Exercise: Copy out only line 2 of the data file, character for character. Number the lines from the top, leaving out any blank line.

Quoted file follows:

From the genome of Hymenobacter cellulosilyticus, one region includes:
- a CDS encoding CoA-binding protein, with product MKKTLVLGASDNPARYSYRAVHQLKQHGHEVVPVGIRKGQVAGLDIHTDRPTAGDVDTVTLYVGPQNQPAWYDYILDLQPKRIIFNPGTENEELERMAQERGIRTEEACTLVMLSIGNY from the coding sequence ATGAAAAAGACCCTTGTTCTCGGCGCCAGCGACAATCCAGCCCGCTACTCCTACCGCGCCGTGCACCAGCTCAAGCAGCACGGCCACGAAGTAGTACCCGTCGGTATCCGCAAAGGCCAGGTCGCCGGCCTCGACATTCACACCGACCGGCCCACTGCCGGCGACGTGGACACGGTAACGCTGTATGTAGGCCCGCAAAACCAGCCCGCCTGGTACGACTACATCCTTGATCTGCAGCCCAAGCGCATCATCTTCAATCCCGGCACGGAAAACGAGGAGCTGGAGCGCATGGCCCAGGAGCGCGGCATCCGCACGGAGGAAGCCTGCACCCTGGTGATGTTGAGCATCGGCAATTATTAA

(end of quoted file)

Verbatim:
- a CDS encoding CoA-binding protein, with product MKKTLVLGASDNPARYSYRAVHQLKQHGHEVVPVGIRKGQVAGLDIHTDRPTAGDVDTVTLYVGPQNQPAWYDYILDLQPKRIIFNPGTENEELERMAQERGIRTEEACTLVMLSIGNY from the coding sequence ATGAAAAAGACCCTTGTTCTCGGCGCCAGCGACAATCCAGCCCGCTACTCCTACCGCGCCGTGCACCAGCTCAAGCAGCACGGCCACGAAGTAGTACCCGTCGGTATCCGCAAAGGCCAGGTCGCCGGCCTCGACATTCACACCGACCGGCCCACTGCCGGCGACGTGGACACGGTAACGCTGTATGTAGGCCCGCAAAACCAGCCCGCCTGGTACGACTACATCCTTGATCTGCAGCCCAAGCGCATCATCTTCAATCCCGGCACGGAAAACGAGGAGCTGGAGCGCATGGCCCAGGAGCGCGGCATCCGCACGGAGGAAGCCTGCACCCTGGTGATGTTGAGCATCGGCAATTATTAA